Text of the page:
We rented the Big Wheels for an hour, and had a blast riding up and down the greenway. It winds through a pretty residential area and past a small park with a playground, and the waters of the adjacent river are absolutely beautiful. The greenway is flat and paved, making for a ride that can be as easy or as challenging as you want to make it. We alternated between lazy pedaling and speeding up the path, and the grin on Thing One’s face as he passed us, hair flying in the wind, was about the most awesome thing I’ve seen in a long time. 

  

UnderDog Bikes doesn’t market themselves a service for kids with ASD, but for older kids with vestibular issues who want to have fun outdoors, it’s a spectacular place to go. Actually, for anyone who wants to relive those carefree days of childhood for an afternoon, it’s a spectacular place to go. We can’t wait to go back.

UnderDog Bikes is located at 1113 Piedmont St. SE in Roanoke, Virginia. They’re open 10 AM to 7 PM Monday, Wednesday, Thursday and Friday, 10 AM to 6 PM Saturday and Sunday, and closed on Tuesdays. Give them a call at 540-204-4276 or visit their web site for more information, and be sure to show them some love over on their Facebook page.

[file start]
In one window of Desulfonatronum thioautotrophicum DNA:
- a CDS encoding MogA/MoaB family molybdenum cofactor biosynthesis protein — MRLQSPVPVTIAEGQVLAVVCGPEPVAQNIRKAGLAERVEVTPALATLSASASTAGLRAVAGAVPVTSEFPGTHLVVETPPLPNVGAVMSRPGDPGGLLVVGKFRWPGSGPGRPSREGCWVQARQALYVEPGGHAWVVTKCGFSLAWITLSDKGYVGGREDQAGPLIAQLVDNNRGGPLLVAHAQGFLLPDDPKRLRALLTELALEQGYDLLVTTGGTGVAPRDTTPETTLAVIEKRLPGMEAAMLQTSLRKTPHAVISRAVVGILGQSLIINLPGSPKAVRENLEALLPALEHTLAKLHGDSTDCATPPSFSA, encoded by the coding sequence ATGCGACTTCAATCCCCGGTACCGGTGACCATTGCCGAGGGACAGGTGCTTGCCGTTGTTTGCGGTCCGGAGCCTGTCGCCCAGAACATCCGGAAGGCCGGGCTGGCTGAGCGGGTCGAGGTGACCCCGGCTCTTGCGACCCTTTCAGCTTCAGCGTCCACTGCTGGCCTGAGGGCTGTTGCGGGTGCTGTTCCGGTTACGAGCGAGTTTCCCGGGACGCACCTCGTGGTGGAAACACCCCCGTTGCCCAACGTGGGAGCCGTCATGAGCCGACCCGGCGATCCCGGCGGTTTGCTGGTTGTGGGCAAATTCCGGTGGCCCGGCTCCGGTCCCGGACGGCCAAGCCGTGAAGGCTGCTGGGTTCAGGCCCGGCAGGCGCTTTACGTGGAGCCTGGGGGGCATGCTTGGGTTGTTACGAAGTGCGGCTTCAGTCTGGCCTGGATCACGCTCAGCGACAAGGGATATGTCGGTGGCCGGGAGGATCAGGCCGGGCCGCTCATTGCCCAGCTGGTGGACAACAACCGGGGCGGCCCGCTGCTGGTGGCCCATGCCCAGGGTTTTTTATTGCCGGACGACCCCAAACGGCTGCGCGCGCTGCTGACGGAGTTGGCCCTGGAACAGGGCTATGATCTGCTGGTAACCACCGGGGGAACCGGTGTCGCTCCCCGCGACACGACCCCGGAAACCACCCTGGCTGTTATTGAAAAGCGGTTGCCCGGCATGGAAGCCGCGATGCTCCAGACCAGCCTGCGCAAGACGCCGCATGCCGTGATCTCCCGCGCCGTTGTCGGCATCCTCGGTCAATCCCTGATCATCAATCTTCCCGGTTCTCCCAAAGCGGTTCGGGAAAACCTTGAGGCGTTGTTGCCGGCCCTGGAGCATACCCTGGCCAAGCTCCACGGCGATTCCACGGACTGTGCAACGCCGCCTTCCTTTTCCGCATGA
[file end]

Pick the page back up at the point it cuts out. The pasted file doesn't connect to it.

The Autism Awareness Post

Published April 3, 2012 by April Fox

The handsome young man to your left is my son, Dylan. This photo was taken a couple days ago as he prepared to go out on a call to assist with a bad car accident. I like how he looks here: confident, relaxed, ready to get out there and help someone.

Dylan is a pretty typical 20-year-old kid. He played around with the idea of school and work and when he got bored with North Carolina, he ended up in Florida, by way of Flint, Michigan. It was a spontaneous decision, but it worked out and he landed on his feet. He’s enjoying the Florida sunshine, working full-time and going to school full-time to become a paramedic–the first stop on his way to med school. He’s maintained a high GPA the entire time he’s been enrolled. When he gets a break from work and school, he hangs out with his friends; I hear stories about new tattoos, all-night video game-fests, crazy chicks and the crazy things they do. Somewhere in there he finds time to help tutor other students.